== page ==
Cancer Types - Radiation Therapy For Breast Cancer Treatment
Radiation therapy is a process that precisely sends high levels of radiation directly to the cancer cells. Radiation done after surgery can kill cancer cells that may not be seen during surgery. Radiation may also be done:
- prior to surgery to shrink the tumor.
- in combination with chemotherapy.
- as a palliative treatment (therapy that relieves symptoms, such as pain, but does not alter the course of the disease).
There are various ways to deliver radiation therapy. However, external radiation is the usual type that is used for treatment of breast cancer. Consider the following:
- external radiation (external beam therapy) - a treatment that delivers high energy x-rays to tissue that may harbor microscopic tumor cells. The machine is controlled by the radiation therapist. Radiation treatments are painless and usually last a few minutes.
- internal radiation (brachytherapy, implant radiation) - radiation is given inside the body as close to the cancer as possible. Substances that produce radiation, called radioisotopes, may be implanted directly into the breast tumor, or injected through a tube placed near the tumor. Internal radiation involves giving a higher dose of radiation in a shorter time span than with external radiation.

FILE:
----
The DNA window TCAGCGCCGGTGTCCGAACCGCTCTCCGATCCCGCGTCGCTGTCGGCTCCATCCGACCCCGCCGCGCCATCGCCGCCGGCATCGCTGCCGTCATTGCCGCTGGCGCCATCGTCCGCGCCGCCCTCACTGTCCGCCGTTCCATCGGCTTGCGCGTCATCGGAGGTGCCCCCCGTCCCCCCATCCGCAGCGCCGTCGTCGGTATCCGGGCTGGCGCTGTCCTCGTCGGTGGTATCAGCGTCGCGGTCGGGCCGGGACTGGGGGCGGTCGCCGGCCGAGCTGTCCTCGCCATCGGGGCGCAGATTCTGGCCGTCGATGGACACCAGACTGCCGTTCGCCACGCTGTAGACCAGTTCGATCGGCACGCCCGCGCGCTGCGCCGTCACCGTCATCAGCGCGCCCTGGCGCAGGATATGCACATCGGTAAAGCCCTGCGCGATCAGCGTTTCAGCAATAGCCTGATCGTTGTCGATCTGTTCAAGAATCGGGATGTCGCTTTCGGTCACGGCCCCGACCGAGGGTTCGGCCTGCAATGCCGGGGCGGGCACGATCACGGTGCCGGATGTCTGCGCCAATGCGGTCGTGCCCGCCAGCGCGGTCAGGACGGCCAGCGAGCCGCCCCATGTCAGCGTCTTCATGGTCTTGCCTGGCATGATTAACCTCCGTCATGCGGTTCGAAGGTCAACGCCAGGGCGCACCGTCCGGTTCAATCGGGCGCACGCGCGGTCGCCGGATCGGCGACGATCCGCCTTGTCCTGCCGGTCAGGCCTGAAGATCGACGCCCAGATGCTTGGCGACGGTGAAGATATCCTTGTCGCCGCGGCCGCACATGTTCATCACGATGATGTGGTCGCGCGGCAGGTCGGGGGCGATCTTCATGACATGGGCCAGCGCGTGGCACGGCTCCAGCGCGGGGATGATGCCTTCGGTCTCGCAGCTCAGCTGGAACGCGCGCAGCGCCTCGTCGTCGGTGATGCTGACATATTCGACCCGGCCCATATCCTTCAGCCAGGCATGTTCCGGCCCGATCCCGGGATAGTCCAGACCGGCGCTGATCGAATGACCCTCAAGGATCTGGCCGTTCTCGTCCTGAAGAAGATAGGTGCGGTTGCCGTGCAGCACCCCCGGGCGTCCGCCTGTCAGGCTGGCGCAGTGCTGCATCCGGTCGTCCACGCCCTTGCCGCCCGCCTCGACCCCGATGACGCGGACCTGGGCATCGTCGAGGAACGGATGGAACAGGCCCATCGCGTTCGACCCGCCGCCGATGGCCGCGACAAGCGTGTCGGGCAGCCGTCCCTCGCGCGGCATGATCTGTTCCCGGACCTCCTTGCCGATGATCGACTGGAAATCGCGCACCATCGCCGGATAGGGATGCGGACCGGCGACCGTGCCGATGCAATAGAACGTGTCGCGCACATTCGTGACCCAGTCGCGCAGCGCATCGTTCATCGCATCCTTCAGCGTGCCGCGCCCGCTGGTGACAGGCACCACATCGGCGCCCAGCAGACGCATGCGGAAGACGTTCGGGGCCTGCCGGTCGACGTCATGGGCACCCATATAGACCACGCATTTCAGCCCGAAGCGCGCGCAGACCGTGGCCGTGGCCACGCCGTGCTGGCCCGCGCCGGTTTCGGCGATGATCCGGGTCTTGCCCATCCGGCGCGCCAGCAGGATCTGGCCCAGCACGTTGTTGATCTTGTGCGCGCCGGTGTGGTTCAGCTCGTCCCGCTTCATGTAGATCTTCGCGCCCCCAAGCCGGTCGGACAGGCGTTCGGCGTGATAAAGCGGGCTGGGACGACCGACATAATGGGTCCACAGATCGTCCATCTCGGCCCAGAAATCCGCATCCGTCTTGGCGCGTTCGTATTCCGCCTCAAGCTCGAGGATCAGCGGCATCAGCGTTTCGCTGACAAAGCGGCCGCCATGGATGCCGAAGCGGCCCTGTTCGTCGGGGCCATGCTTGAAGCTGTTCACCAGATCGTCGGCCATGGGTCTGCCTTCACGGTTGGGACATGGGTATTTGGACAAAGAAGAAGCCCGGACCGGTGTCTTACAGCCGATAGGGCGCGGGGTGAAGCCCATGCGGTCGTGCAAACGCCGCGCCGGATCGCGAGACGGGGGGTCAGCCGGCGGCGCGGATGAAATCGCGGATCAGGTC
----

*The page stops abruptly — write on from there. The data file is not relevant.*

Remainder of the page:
A radiation oncologist will plan your radiation treatment based on your medical history, a physical examination, pathology and laboratory reports, and previous mammograms and surgeries. Your chest area will be marked with ink that must stay on your skin for the course of your treatments. These markings assure that the radiation will be given to the exact area requiring treatment.
As each person's individual medical profile and diagnosis is different, so is his/her reaction to treatment. Side effects may be severe, mild, or absent. Be sure to discuss with your cancer care team any/all possible side effects of treatment before the treatment begins. Possible side effects that may occur during or following radiation for breast cancer include:
- fatigue (especially during the later weeks of treatment)
- skin problems in the treated area, including soreness, itching, peeling, and/or redness. Toward the end of treatment, the skin may become moist and weepy.
- decreased sensation in the breast tissue or under the arm
In most cases, the effects of radiation on the skin are temporary and the skin involved in the treated area will heal upon completion of treatment.
A radiation oncologist carefully monitors the intensity and length of each treatment, and the area being treated. In addition, you will have regular physical examinations during the course of your treatments.
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